Hong Kong extradition bill: Protesters take message to G20 member embassies

Hong Kong extradition bill: Protesters take message to G20 member embassies

Anti-ELAB bill protesters are urging G20 nations to discuss Hong Kong at this week’s meeting

2b22bcba-97fe-11e9-b82d-cb52a89d5dffimagehires183735.jpg

Protesters marched to different nation's offices in the city.
Photo: K. Y. Cheng/SCMP

More than 1,000 anti-extradition bill protesters held a march on Wedesday to visit the embassies of nations that will be at the Group of 20 meeting in Osaka, Japan. The G20, made up of the world’s top economies, will begin its two-day meeting on June 28. Those protesting against Hong Kong’s controversial extradition bill want G20 members to discuss the bill at the talks. Beijing has said it would not allow the issue to be raised.

So, in addition to raising money to place adverts in leading newspapers in several countries, protesters walked to the embassies of G20 nations to personally deliver their message. They named the march “Trailwalker”, after the famous hike along the Maclehose trail. At each embassy, they handed over a letter with two requests: that the extradition law be withdrawn; and that an independent inquiry into alleged police brutality be launched.

Hong Kong extradition law: Protesters march to G20 embassies in HK to petition for foreign assistance ahead of Osaka summit 2019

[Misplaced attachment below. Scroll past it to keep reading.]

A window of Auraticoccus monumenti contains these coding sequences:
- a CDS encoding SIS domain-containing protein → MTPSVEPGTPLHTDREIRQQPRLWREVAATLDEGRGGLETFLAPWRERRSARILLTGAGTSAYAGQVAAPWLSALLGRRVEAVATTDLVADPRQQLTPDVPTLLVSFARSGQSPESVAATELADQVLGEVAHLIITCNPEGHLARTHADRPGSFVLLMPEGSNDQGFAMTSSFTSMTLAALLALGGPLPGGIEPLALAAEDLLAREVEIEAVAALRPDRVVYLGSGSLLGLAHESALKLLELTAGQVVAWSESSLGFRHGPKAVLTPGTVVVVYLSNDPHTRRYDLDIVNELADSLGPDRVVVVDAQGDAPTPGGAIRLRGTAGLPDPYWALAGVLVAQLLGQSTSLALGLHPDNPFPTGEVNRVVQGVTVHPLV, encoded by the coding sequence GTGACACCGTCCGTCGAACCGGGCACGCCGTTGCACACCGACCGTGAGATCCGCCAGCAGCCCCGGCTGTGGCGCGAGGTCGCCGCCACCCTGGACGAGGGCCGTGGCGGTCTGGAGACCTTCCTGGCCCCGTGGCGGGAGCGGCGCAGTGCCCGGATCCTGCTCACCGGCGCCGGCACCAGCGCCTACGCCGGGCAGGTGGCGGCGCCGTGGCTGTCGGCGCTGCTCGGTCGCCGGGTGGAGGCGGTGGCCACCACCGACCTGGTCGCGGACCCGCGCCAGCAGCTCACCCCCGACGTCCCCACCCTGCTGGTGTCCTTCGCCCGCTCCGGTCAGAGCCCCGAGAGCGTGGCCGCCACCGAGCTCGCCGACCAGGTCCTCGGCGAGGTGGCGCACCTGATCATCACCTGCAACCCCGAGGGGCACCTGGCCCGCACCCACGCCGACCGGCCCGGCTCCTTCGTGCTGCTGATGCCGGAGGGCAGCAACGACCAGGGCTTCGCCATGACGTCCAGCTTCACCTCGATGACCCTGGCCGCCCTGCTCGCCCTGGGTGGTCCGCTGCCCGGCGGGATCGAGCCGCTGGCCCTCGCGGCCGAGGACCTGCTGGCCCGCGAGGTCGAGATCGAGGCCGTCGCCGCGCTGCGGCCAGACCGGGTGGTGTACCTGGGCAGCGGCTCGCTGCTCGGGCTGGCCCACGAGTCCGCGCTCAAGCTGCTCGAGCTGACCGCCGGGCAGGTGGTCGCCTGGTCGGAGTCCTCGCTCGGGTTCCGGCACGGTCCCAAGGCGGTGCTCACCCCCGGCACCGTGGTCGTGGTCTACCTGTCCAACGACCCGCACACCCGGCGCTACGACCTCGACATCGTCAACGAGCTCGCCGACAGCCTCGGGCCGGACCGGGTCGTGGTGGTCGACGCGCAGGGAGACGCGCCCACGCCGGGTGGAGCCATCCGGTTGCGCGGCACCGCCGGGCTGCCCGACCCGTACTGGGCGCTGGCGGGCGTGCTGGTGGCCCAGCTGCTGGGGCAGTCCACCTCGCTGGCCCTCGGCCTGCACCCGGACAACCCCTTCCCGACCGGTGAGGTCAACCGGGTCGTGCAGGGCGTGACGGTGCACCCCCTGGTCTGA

Meanwhile, Hong Kong Chief Executive, Carrie Lam Cheng Yuet-ngor met business and community leaders earlier in the week and vowed not to withdraw the bill. She also said she would not allow a special investigation into police action, which has been condemned by human rights group Amnesty International.

She stressed the importance of supporting the police force, maintaining the government’s dignity, defending the city’s rule of law, and beginning a fresh start after the conflicts caused by the bill.

Hong Kong extradition law: Protest art from HK streets illustrate how people feel about fugitive bill

Elsewhere, The Financial Times reported that sportswear company Nike had to stop the sale of a limited edition shoe in China after the Japanese studio that designed it, Undercover, shared an Instagram post in support of the protests. The studio apologised, but shops on the mainland stopped selling the shoe.

This article appeared in the Young Post print edition as
HK protesters take message to embassies

Comments

To post comments please
register or

2 Comments